I have read a lot of bad fantasy, but this may be the worst of it. The reader is god-awful, and that doesn't help a plot where the character development and interaction seem like something fathomed by a very socially awkward 11 year old.
I felt like I was listening to an uncredited mash up of much better books
I also felt like the author crow barred in his marginal knowledge of science.
and the book could have used alot of editing
I'm not sure I can do this review justice, because I'm confused by this story. I liked the characters but didn't love them. I liked the writing style but a little too long winded for me and the narration was first rate but the voice type doesn't match the main character. I constantly wanted more. The main character is brilliant but always broke? Saw true love between his parents but didn't know how to woo a girl? Had friends that never did anything with him and what the heck is he doing with/to Diane? I just don't know if I'm going to read the second book!
I was unable to put this book down for almost an entire weekend. I had never heard of the book or author, I just downloaded it because I like the genre, had a free account credit, and saw the book had other good reviews. The authors choice of writing mostly from a 1st person perspective made the story all the more engrossing for me.
Not only was this a great story, Patrick Rothfuss tells it in a way that captivates you. It pulls you in and makes you feel like you are one of the characters.
Great book, can't wait to read the next in the series.
This book was incredibly good. Kvothe is the kind of character you grow to love. Rothfuss makes him at once accessible and incredible for the reader. The writing is so smooth that anyone could have narrated it, but Nick Podehl enhances the already top-notch experience. I have listened to an audiobook narrated by him before, and I love the way he differentiates his voice for characters in such a way that dialog is super easy to follow.
This great story read by a talented narrator makes for one of the best purchases you'll make. The worst experience I had listening to this book was having to turn it off to go to work.
Orson Scott Card AND Terry Brooks liked it? I'm in, right?! Maybe all the rave reviews on the first page raised my expectations too much, but I just couldn't get into this one. I love epic stories and usually the longer the better. This was just looooong.
Normally sagas have some over-arching plot, such as Frodo must get evil ring to Mount Doom asap, and that adds a sense of urgency and purpose to the slower parts of individual books in the series. The main storyline in The Name of the Wind: young Kvothe is so incredibly talented and freakin' amazing, let's see how he'll use all this potential for awesomeness.
Other, lesser gripes: the magic was piddly and almost scientific, and the sole role of women (who are all beautiful, natch) is to be dated and rescued.
Poo-pooing aside, I listened to it while doing chores and it kept me mildly entertained. The reader was decent.
slow story, poor character development, two dementional, monatone naration, painful to listen to. How can you have this amount of content with no depth. I would not recomend this title and will not purchase Day 2.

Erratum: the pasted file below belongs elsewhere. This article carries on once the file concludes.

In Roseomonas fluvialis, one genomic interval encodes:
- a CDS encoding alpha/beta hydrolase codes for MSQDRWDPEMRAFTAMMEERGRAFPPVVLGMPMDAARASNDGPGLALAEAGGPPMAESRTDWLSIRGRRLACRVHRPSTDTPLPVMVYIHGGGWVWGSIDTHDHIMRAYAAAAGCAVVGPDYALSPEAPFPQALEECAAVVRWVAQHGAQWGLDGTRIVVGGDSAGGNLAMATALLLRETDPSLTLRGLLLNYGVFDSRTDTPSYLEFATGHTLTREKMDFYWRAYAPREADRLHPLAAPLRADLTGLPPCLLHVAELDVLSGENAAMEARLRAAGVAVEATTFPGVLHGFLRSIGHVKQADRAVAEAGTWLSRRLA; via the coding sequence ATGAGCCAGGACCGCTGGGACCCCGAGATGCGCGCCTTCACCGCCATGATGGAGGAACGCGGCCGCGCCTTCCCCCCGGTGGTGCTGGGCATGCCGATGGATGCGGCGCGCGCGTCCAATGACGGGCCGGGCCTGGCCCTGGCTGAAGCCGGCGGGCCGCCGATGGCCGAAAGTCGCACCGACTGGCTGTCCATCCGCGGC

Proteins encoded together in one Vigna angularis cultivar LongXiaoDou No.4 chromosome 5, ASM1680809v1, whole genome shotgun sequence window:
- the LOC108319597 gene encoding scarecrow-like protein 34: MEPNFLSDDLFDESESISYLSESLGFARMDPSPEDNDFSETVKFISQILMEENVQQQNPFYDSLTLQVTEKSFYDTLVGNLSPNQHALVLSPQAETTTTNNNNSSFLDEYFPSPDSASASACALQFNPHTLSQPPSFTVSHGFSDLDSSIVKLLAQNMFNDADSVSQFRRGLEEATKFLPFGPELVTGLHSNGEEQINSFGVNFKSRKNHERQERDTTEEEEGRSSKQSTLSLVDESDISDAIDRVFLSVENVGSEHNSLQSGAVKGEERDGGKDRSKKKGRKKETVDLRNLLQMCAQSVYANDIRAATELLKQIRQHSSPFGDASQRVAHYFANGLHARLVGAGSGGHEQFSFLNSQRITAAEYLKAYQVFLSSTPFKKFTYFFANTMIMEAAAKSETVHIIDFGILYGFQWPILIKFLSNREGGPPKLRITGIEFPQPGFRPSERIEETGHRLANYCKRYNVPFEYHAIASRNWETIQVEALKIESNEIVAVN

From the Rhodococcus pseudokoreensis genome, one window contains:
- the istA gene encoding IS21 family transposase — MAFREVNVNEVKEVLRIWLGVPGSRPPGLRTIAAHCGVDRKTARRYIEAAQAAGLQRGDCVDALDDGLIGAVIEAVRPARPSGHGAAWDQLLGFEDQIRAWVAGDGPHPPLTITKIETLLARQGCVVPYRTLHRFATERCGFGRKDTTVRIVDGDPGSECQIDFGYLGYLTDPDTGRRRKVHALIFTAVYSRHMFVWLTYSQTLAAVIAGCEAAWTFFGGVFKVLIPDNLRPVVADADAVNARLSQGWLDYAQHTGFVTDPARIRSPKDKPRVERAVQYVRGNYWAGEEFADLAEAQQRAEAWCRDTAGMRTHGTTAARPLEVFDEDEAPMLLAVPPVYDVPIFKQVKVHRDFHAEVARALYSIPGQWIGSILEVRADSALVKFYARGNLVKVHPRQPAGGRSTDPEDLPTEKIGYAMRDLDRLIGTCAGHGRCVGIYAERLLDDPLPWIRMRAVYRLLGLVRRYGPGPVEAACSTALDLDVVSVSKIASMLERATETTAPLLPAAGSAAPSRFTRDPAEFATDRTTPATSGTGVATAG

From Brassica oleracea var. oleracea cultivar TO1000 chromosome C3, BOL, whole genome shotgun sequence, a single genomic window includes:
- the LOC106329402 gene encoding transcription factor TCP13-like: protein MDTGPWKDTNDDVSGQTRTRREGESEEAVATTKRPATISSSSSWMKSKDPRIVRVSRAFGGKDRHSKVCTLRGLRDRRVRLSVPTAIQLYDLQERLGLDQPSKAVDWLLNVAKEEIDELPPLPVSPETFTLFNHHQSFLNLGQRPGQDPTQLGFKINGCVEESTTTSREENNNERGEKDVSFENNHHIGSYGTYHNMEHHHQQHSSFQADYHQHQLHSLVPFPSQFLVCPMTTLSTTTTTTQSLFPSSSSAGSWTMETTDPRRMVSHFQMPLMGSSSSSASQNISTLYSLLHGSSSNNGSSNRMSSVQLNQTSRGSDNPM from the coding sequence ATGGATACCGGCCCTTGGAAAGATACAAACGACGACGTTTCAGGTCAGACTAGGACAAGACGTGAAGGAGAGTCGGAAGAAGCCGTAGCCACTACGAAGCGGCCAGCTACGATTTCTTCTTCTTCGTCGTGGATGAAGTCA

Masters in Fiction from Johns Hopkins, aspiring science fiction/humor writer. Give me the unexpected with a bit of grit and humor, please.
I'm 14 chapters in and there has been no character development, the POV keeps shifting, every five minutes something "seems" to be a certain way (weak writing), and no character "says" anything, they say it with an adverb (enthusiastically, quietly, etc). The reader pauses for no reason. At one point, a character speaks to another character, and then the narrator says "he said TO HIMSELF." How is that even possible? My pet peave: explaining what a character looks like 13 chapters after introducing him!!! We, as readers, get pictures in our minds. After watching a character for several chapters, I don't want to suddenly know he's tall, dark haired, and has strange-colored eyes!!!
The main character is reciting his story, but the language is that of a child when he is a child, which I have a hard time reconciling. Is the main character acting like a child while he recites? Or, more probable, the author wrote the tale without any thought as to how the source was relating it.
The action is slow. I've left the room and come back to realize I didn't miss a thing. The author explains things that need no explanation, really spoon-feeds his readers. The story is completely un-noteworthy. He has his gems along the way, but I guess this is bound to happen when you spend hundreds of pages saying very little.
The world is non-descript and written in a very modern-day manner. (The author uses the term "debunk," a term coined in the US in 1923)
Essentially, if you're a fantasy snob like me, and enjoy such stuff as Joe Abercrombe, Scott Lynch, George RR Martin, and Guy Gavriel Kay, then this is kid's stuff.
I wish I had my credit back, I'm bored.
More cheese than depth. A main character who is overly persecuted for no real reason despite being ridiculously awesome at everything. The narration was a major detraction. Podehl's voice sounds too young and lacks the range to pull off the role demanded of the character's wise and worldly aspect.